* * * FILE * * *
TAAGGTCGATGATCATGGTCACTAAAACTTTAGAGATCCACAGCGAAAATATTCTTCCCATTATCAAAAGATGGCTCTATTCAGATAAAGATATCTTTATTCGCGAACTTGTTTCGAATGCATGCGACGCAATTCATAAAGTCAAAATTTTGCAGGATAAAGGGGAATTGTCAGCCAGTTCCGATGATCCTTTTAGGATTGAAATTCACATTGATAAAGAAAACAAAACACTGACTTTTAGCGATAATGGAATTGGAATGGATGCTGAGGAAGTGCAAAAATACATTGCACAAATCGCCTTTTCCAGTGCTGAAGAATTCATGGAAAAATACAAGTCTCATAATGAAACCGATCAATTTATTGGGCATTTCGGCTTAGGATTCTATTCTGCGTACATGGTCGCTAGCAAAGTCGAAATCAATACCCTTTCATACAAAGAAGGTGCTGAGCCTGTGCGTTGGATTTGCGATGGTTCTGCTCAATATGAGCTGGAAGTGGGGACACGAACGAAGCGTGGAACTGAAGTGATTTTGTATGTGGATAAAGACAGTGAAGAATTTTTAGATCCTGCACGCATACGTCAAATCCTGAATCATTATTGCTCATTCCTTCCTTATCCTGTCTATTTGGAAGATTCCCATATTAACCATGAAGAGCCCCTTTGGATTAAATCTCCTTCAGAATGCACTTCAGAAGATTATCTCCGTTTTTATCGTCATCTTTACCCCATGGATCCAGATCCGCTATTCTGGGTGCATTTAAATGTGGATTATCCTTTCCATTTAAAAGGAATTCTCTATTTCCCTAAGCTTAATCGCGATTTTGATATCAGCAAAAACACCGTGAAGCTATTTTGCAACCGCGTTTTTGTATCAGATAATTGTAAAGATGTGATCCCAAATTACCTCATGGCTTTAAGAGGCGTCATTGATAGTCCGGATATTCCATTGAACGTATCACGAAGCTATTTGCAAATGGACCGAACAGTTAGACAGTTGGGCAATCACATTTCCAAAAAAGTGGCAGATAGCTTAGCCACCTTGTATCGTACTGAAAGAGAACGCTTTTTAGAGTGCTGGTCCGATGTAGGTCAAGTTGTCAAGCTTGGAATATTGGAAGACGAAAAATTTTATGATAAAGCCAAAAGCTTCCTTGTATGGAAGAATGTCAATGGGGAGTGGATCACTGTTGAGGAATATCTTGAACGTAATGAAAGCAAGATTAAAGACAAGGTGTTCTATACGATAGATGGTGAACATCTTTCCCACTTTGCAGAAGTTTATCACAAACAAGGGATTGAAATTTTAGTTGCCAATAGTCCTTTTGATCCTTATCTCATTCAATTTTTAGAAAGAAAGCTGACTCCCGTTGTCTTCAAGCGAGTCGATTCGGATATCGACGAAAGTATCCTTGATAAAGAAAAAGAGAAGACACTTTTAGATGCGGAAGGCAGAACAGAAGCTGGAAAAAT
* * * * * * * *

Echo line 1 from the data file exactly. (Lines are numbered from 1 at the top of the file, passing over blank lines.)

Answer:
TAAGGTCGATGATCATGGTCACTAAAACTTTAGAGATCCACAGCGAAAATATTCTTCCCATTATCAAAAGATGGCTCTATTCAGATAAAGATATCTTTATTCGCGAACTTGTTTCGAATGCATGCGACGCAATTCATAAAGTCAAAATTTTGCAGGATAAAGGGGAATTGTCAGCCAGTTCCGATGATCCTTTTAGGATTGAAATTCACATTGATAAAGAAAACAAAACACTGACTTTTAGCGATAATGGAATTGGAATGGATGCTGAGGAAGTGCAAAAATACATTGCACAAATCGCCTTTTCCAGTGCTGAAGAATTCATGGAAAAATACAAGTCTCATAATGAAACCGATCAATTTATTGGGCATTTCGGCTTAGGATTCTATTCTGCGTACATGGTCGCTAGCAAAGTCGAAATCAATACCCTTTCATACAAAGAAGGTGCTGAGCCTGTGCGTTGGATTTGCGATGGTTCTGCTCAATATGAGCTGGAAGTGGGGACACGAACGAAGCGTGGAACTGAAGTGATTTTGTATGTGGATAAAGACAGTGAAGAATTTTTAGATCCTGCACGCATACGTCAAATCCTGAATCATTATTGCTCATTCCTTCCTTATCCTGTCTATTTGGAAGATTCCCATATTAACCATGAAGAGCCCCTTTGGATTAAATCTCCTTCAGAATGCACTTCAGAAGATTATCTCCGTTTTTATCGTCATCTTTACCCCATGGATCCAGATCCGCTATTCTGGGTGCATTTAAATGTGGATTATCCTTTCCATTTAAAAGGAATTCTCTATTTCCCTAAGCTTAATCGCGATTTTGATATCAGCAAAAACACCGTGAAGCTATTTTGCAACCGCGTTTTTGTATCAGATAATTGTAAAGATGTGATCCCAAATTACCTCATGGCTTTAAGAGGCGTCATTGATAGTCCGGATATTCCATTGAACGTATCACGAAGCTATTTGCAAATGGACCGAACAGTTAGACAGTTGGGCAATCACATTTCCAAAAAAGTGGCAGATAGCTTAGCCACCTTGTATCGTACTGAAAGAGAACGCTTTTTAGAGTGCTGGTCCGATGTAGGTCAAGTTGTCAAGCTTGGAATATTGGAAGACGAAAAATTTTATGATAAAGCCAAAAGCTTCCTTGTATGGAAGAATGTCAATGGGGAGTGGATCACTGTTGAGGAATATCTTGAACGTAATGAAAGCAAGATTAAAGACAAGGTGTTCTATACGATAGATGGTGAACATCTTTCCCACTTTGCAGAAGTTTATCACAAACAAGGGATTGAAATTTTAGTTGCCAATAGTCCTTTTGATCCTTATCTCATTCAATTTTTAGAAAGAAAGCTGACTCCCGTTGTCTTCAAGCGAGTCGATTCGGATATCGACGAAAGTATCCTTGATAAAGAAAAAGAGAAGACACTTTTAGATGCGGAAGGCAGAACAGAAGCTGGAAAAAT